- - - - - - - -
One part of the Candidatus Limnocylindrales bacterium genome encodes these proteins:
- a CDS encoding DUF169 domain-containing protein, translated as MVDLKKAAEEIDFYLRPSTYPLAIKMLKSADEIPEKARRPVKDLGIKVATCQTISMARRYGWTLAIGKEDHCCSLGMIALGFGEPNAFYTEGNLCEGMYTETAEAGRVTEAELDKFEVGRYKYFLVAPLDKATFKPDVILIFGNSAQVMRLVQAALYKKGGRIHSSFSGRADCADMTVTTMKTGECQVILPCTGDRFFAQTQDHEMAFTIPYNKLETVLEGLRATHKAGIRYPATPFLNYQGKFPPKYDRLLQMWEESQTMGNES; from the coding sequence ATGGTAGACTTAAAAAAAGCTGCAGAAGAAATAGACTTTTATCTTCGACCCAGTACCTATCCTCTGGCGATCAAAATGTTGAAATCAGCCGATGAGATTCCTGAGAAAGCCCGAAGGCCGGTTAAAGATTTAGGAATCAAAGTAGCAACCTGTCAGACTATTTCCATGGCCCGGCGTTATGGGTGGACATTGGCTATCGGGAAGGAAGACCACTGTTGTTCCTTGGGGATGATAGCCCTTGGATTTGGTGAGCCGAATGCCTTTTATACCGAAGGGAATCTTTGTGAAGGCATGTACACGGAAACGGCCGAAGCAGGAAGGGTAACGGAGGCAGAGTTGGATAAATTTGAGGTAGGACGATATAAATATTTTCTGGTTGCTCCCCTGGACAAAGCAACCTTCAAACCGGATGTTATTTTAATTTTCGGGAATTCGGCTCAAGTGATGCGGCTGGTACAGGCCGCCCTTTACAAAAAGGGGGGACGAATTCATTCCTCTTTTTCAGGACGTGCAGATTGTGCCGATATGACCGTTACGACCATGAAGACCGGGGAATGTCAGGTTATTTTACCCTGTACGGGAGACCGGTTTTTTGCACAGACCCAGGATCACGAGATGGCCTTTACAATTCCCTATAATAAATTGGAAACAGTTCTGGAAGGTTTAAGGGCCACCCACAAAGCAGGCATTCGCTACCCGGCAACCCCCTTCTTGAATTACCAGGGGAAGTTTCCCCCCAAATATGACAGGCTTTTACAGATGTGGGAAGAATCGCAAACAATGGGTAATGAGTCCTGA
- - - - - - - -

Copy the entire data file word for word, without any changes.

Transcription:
One part of the Candidatus Limnocylindrales bacterium genome encodes these proteins:
- a CDS encoding DUF169 domain-containing protein, translated as MVDLKKAAEEIDFYLRPSTYPLAIKMLKSADEIPEKARRPVKDLGIKVATCQTISMARRYGWTLAIGKEDHCCSLGMIALGFGEPNAFYTEGNLCEGMYTETAEAGRVTEAELDKFEVGRYKYFLVAPLDKATFKPDVILIFGNSAQVMRLVQAALYKKGGRIHSSFSGRADCADMTVTTMKTGECQVILPCTGDRFFAQTQDHEMAFTIPYNKLETVLEGLRATHKAGIRYPATPFLNYQGKFPPKYDRLLQMWEESQTMGNES; from the coding sequence ATGGTAGACTTAAAAAAAGCTGCAGAAGAAATAGACTTTTATCTTCGACCCAGTACCTATCCTCTGGCGATCAAAATGTTGAAATCAGCCGATGAGATTCCTGAGAAAGCCCGAAGGCCGGTTAAAGATTTAGGAATCAAAGTAGCAACCTGTCAGACTATTTCCATGGCCCGGCGTTATGGGTGGACATTGGCTATCGGGAAGGAAGACCACTGTTGTTCCTTGGGGATGATAGCCCTTGGATTTGGTGAGCCGAATGCCTTTTATACCGAAGGGAATCTTTGTGAAGGCATGTACACGGAAACGGCCGAAGCAGGAAGGGTAACGGAGGCAGAGTTGGATAAATTTGAGGTAGGACGATATAAATATTTTCTGGTTGCTCCCCTGGACAAAGCAACCTTCAAACCGGATGTTATTTTAATTTTCGGGAATTCGGCTCAAGTGATGCGGCTGGTACAGGCCGCCCTTTACAAAAAGGGGGGACGAATTCATTCCTCTTTTTCAGGACGTGCAGATTGTGCCGATATGACCGTTACGACCATGAAGACCGGGGAATGTCAGGTTATTTTACCCTGTACGGGAGACCGGTTTTTTGCACAGACCCAGGATCACGAGATGGCCTTTACAATTCCCTATAATAAATTGGAAACAGTTCTGGAAGGTTTAAGGGCCACCCACAAAGCAGGCATTCGCTACCCGGCAACCCCCTTCTTGAATTACCAGGGGAAGTTTCCCCCCAAATATGACAGGCTTTTACAGATGTGGGAAGAATCGCAAACAATGGGTAATGAGTCCTGA